In addition, all these persons seem prone to faux-pas, gaffes and booboos and suffer from foot-in-mouth disease. In a wily reversal of clichés, the movie makes you wonder where all that Brit politeness and savoir-faire have gone.
The least subtle goofs belong to Rowan Atkinson. A new clergyman officiating at his first wedding, he bumbles with such lapses as "The Holy Goat,' "The Holy Spiggot, " or "awful wedded wife." It's broad farce with big laughs. So is, on the level of the film's ever-present sex, the scene of newlyweds who, during their reception, engage in raucous and athletic coupling.
On the whole,the situations,settings,amusing language and repartees recall bits of Oscar Wilde, P.G. Wodehouse, Evelyn Waugh or Noel Coward, updating both their cynicism and sentimentality to the more free and outspoken standards of today. As for the plot's zig-zags of the Charles-Carrie relationship, they are nothing that Jeeves couldn't have fixed.
It all adds up to a pleasing, bouncy and well orchestrated job by both scenarist and director. Richard Curtis is the writer or co-writer of the BBC's "Not The Nine O'Clock News," and "Blackadder," of "Mr. Bean," and of the film "The Tall Guy" starring Jeff Goldblum and Emma Thompson (in, I believe, her first major movie role). Mike Newell has directed, among others, such dissimilar and fine films as "Dance With a Stranger,"" The Good Father," " Enchanted April," and "Into the West." And the scores of Richard Rodney Bennett are always good.
"Four Weddings" is one of four current pictures with Hugh Grant,the other three being "The Remains of the Day" (he is the young man to whom Anthony Hopkins speaks of the birds and the bees),"Sirens" and "Bitter Moon." Here, his Charles again reminds me a bit of Harold Lloyd, complete with glasses and shyness -- except that Grant is the heartthrob du jour on whom she-critics and she-viewers lavish such adjectives as "he's just adorable," ("The Wall Street Journal") or "utterly to swoon for" ("U.S.A Today"). Male reviewers stick to Grant's boyish charm and cuteness.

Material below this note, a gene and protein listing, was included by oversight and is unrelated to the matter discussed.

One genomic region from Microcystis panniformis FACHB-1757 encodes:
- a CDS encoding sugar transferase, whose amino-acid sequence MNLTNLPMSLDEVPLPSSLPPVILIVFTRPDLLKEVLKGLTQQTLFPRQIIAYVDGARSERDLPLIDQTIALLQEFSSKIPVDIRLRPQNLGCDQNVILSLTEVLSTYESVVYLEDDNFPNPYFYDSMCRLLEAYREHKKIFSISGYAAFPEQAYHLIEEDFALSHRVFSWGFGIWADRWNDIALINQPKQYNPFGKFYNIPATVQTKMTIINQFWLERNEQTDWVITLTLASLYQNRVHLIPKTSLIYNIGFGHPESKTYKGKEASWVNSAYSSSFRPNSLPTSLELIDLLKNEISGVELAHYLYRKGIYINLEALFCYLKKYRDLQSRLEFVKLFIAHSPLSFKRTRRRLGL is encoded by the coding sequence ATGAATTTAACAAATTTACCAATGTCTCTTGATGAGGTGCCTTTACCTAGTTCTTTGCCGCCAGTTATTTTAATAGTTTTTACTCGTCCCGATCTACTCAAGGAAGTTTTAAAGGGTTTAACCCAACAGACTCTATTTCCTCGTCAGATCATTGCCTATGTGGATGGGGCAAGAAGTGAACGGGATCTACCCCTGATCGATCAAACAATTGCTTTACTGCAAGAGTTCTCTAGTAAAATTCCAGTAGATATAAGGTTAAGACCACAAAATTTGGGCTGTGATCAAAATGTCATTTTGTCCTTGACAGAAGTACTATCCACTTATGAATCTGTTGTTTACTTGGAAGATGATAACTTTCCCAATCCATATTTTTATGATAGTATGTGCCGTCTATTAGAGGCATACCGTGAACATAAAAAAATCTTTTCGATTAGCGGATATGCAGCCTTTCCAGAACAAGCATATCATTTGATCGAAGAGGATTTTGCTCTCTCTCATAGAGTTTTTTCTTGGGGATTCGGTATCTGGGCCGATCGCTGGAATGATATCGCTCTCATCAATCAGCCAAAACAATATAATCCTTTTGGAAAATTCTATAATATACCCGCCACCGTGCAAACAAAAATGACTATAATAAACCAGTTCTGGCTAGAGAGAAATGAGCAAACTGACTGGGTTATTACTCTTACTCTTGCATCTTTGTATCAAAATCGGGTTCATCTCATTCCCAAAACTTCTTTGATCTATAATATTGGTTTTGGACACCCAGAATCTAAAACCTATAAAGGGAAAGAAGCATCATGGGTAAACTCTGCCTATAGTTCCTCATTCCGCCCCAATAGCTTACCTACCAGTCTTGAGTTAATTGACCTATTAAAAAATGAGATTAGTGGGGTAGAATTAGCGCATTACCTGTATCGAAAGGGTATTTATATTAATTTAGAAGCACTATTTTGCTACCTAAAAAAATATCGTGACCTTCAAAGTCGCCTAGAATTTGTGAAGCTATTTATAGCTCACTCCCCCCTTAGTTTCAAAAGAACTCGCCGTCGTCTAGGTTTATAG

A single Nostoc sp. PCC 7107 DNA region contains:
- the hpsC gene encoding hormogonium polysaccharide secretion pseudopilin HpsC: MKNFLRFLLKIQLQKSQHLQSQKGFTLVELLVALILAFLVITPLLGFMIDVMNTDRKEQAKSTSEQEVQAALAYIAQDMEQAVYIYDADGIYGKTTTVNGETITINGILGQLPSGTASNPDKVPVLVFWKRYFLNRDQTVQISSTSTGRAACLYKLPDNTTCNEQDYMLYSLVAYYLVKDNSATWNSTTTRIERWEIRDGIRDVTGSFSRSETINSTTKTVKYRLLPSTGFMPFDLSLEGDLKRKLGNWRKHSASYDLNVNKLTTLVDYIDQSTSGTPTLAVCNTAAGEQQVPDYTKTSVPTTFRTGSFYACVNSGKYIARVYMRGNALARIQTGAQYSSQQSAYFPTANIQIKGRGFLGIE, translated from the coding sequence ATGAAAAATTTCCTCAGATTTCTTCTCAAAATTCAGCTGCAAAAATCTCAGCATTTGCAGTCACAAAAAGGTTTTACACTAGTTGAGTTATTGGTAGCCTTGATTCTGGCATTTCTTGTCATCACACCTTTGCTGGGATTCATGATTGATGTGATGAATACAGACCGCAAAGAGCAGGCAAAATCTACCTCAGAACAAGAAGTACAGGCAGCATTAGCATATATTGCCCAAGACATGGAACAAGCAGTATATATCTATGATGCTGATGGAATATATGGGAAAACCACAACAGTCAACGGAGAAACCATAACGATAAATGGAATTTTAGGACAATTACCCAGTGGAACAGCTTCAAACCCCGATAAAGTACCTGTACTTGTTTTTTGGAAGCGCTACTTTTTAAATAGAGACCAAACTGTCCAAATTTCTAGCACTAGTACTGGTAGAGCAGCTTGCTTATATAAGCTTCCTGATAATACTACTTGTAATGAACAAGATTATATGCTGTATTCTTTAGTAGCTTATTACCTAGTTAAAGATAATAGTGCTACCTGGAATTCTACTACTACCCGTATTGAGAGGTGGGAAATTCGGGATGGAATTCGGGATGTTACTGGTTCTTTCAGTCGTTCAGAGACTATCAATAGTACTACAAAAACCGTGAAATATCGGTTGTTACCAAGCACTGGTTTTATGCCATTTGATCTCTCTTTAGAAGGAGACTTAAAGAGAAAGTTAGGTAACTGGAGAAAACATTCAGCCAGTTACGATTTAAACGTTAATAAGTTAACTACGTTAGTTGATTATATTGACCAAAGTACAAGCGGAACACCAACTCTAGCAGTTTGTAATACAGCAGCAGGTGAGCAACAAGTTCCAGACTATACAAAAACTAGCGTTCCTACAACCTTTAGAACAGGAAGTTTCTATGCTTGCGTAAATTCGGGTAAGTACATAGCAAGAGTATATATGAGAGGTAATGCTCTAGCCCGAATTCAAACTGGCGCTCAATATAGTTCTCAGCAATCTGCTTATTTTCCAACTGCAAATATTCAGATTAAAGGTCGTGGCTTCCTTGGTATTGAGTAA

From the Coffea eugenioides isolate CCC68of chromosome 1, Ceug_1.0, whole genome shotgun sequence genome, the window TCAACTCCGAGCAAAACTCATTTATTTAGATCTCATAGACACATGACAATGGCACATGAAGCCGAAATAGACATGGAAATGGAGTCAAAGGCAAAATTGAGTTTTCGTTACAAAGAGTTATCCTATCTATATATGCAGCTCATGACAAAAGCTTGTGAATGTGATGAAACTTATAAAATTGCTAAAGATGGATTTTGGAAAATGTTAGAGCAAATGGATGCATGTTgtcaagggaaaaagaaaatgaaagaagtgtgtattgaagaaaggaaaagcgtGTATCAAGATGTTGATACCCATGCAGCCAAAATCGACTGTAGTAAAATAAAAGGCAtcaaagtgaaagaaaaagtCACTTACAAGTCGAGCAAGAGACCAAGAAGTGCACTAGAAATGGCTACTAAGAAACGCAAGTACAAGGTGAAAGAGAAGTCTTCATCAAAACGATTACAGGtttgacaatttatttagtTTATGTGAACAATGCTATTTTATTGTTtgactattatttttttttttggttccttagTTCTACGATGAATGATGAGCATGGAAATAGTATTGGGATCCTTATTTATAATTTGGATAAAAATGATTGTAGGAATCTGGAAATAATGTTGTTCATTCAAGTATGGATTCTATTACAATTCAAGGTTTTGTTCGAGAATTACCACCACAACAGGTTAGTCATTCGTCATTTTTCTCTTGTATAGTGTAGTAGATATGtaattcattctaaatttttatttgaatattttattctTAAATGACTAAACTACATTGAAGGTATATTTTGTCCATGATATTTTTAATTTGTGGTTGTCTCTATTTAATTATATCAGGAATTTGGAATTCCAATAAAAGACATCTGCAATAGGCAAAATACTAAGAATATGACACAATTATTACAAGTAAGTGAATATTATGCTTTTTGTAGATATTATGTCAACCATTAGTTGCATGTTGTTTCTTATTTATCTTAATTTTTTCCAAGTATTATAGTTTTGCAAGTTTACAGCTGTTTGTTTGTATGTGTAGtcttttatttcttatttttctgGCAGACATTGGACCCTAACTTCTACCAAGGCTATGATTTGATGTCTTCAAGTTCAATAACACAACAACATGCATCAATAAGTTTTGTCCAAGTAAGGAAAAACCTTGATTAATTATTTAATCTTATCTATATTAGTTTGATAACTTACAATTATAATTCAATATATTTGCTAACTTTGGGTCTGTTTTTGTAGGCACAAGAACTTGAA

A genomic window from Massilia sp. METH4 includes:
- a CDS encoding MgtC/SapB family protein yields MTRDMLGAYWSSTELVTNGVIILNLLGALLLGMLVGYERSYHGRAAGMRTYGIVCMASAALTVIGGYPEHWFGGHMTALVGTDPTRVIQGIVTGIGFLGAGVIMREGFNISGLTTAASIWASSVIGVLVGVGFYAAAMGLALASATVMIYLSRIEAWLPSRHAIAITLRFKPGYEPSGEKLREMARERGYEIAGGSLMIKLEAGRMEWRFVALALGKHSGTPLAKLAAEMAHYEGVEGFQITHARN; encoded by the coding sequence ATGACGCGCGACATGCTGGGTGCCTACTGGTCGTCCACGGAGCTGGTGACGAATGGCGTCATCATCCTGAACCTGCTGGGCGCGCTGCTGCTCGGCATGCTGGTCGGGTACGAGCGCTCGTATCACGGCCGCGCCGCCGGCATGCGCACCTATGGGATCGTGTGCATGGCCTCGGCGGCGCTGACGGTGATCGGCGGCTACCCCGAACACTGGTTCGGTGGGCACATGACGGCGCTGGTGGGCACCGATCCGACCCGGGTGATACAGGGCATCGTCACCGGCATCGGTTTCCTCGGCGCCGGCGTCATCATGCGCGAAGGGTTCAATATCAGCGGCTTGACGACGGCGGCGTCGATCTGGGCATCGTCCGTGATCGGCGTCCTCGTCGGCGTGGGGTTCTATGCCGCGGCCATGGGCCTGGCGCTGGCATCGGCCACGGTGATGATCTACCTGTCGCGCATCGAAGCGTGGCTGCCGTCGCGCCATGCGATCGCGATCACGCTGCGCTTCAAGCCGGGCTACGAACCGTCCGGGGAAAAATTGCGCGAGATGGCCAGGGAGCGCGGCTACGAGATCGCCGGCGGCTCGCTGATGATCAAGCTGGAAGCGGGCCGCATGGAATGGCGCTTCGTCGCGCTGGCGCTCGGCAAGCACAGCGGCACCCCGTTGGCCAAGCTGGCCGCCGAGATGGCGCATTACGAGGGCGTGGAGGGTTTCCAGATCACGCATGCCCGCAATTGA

But then "cute" is sometimes the only possible description (e.g. Anna Paquin at the Oscars) and sometimes a four-letter curse. Grant undeniably gets away with his cuteness here. His Charles is, as in the Rogers and Hart song ,"bewitched, bothered and bewildered." And, within the film's ironical subtext, his is a relatively complex performance that goes beyond cute and shows Charles also as an indecisive and somewhat infantile man who comes close to being something of a jerk.
Andie MacDowell is a different case. Toothy but not toothsome, her Carrie is insipid rather than inspiring, vapid rather than vampish, stiff rather than sensuous. The film as a package, a bag of tricks, and as ensemble-playing cannily distracts you from the fact that neither Charles nor Carrie is interesting or particularly likable.
Most of the secondary characters are nicely sketched in. Among them :Charlie's brother is played by deaf actor David Bower as a sharp observer who contributes special humor to the goings-on; the senior partner (Simon Callow) of a gay couple; and Scots millionaire Hamish played by Corin Redgrave who played the nasty police inspector in "The Name of the Father." The one inexplicable role is that of Charles' apartment-mate Scarlett. What she and Charles mean to one another is not even hinted at.
As it regularly happens in farces, the movie and its people do not address our emotions. Only at the funeral an affecting tribute moves us, along with a beautiful poem by W.H. Auden : "Stop all the clocks, cut off the telephone..." There's an interesting, politically correct twist that I won't reveal here.
"Four Weddings" may be fluff, but so accomplished that it adds another plus to the ongoing renaissance of the British cinema, the only such renaissance in Europe today.
[Review published April 22, 1994]